Many conservative groups make the argument that the books that have been banned have material that is inappropriate, immoral or contradicting the beliefs they have ingrained in their children and/or their society. Take for consideration the controversial books that tackle difficult, touchy social issues like homosexuality. Books like "Heather Has Two Mommies," by Leslea Newman and "Daddy's Roommate" by Michael Willhoite (both books written for youth with gay parents) were shot down by conservative groups because they attempted to educate children about homosexuality, an issue parents felt needed to be taught to their respective children by them. While this may seem like a valid argument, really it is just skirting around the actual issue. Book-banning cases usually concern the protection of children and their innocence, but all that is happening is sheltering parents showing an awkward avoidance of their children's confrontation with uncomfortable matters. It is not only selfish, but also harmful to the overall education of their children. This act of prohibiting books is just the parents way of evading of the conversation with their child about these sensitive issues. These two books are issues that Healey brings up in her argument on how groups were upset about the way these books informed their children of homosexuality. Homosexuality and other touchy social issues are part of every day life, and for a group to attempt to censor this subject from younger society is almost absurd; these issues are not monstrous and the censorship of them not only shows prejudice but lack of respect. Banning books seems to be the most public solution for a private matter- not everyone should have to suffer restrictions because one group feels uncomfortable with the book. That being said, there are often books that contain graphic and often highly inappropriate material; I do consent that these books should be censored at the discretion of the parent, or anyone involved however, no one is forcing books upon others, so we should not be forced to remove them. Other groups would say that it's also the duty of the government to regulate these books to protect concerned citizens and their families, but I would have to disagree. It's the exact opposite of the government's role- our private lives, the books we read, should be regulated and controlled by us. Banning books from public congregations is not what the government was intended to do.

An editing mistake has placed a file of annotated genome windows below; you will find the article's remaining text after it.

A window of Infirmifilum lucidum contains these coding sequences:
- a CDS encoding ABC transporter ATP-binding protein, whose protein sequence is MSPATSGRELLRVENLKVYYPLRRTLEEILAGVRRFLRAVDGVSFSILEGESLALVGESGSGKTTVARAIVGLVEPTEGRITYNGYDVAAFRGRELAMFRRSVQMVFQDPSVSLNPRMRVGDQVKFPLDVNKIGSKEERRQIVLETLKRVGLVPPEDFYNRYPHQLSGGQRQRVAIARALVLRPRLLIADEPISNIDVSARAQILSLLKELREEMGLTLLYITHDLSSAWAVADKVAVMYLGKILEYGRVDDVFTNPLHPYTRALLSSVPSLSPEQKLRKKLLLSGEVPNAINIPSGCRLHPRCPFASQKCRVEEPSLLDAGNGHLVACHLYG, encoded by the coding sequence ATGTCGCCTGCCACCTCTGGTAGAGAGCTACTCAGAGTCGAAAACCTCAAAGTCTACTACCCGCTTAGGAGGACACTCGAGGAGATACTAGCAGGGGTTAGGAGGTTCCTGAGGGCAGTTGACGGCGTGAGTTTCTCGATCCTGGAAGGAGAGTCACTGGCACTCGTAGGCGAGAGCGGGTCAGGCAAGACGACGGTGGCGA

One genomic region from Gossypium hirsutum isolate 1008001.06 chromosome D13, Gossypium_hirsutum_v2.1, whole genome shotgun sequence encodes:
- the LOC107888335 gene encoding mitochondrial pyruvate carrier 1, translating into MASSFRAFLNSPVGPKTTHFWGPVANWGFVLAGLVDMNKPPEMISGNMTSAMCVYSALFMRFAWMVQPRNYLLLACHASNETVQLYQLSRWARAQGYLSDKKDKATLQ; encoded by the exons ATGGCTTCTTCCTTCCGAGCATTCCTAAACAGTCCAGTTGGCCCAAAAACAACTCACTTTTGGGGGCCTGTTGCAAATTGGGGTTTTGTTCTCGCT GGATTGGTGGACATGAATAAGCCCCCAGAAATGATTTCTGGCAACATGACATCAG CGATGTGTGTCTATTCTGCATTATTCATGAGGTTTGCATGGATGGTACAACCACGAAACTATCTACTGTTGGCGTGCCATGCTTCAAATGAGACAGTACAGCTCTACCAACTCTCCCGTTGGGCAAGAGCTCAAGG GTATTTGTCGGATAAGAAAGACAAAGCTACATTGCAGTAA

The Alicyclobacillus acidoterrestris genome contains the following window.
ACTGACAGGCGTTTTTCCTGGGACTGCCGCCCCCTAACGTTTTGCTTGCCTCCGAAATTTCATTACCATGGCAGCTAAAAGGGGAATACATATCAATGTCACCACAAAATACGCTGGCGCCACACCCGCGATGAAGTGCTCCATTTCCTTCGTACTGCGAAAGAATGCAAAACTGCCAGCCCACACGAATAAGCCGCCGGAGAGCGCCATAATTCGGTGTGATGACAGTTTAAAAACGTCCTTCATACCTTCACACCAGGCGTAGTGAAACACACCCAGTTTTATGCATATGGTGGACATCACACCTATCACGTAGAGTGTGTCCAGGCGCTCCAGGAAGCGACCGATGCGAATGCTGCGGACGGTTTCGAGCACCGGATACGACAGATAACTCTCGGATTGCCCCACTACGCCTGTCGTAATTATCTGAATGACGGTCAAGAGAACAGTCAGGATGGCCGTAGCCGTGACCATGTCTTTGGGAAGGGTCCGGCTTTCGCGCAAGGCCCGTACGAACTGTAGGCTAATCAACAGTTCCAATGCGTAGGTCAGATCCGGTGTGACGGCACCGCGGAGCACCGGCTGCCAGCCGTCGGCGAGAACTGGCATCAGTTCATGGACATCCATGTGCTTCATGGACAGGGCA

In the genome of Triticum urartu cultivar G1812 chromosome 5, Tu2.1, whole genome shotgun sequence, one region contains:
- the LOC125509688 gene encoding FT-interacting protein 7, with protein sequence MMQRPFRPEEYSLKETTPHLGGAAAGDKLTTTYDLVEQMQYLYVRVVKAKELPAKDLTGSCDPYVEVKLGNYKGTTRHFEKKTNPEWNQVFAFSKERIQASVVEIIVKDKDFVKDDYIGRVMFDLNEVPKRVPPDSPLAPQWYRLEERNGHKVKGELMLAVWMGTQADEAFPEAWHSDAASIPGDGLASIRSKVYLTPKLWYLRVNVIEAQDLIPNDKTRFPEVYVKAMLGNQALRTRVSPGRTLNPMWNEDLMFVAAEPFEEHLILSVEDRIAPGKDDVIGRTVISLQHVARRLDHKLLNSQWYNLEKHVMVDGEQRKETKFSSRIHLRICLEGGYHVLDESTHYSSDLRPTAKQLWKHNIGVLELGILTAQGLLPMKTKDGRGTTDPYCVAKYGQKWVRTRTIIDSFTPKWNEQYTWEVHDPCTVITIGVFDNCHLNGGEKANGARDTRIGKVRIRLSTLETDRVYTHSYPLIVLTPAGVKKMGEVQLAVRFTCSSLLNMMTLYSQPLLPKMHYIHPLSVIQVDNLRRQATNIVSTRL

Topics that seem socially outlawed in public, let alone published, have been banned because their immoral content may have a negative affect on younger children. In these books, authors doesn't promote or encourage bad behaviors, they prepare their readers for some of the real world challenges. The child would never be able to learn these things if the book was banned, nor be able to form his or her own opinion about that certain topic. Healey discusses that the book, 33 Snowfish, a "dark story of three teenage runaways who are victims of various forms of abuse..." by Adam Rapp may be an unsuitable way to educate children on these timely topics. However, having these stories banned all together would just further shelter a child whose parents may not be willing to discuss these issues with them at all. Even though these books center around scary topics, they are educating children on real life matters that they will be exposed to once they venture into the world themselves. Healey goes on to make the point that the books should not be banned as well, since it is a matter of private opinion not one to be made by the public libraries of a community. She suggests that schools should "inform parents about the kinds of books they offer children" in their libraries and classrooms instead of banning them. With the knowledge that some of these books have to offer, children can learn how not to act and what can be the consequences if they do misbehave. This learning experience could turn around with the help of a parent and pass a positive affect over the child.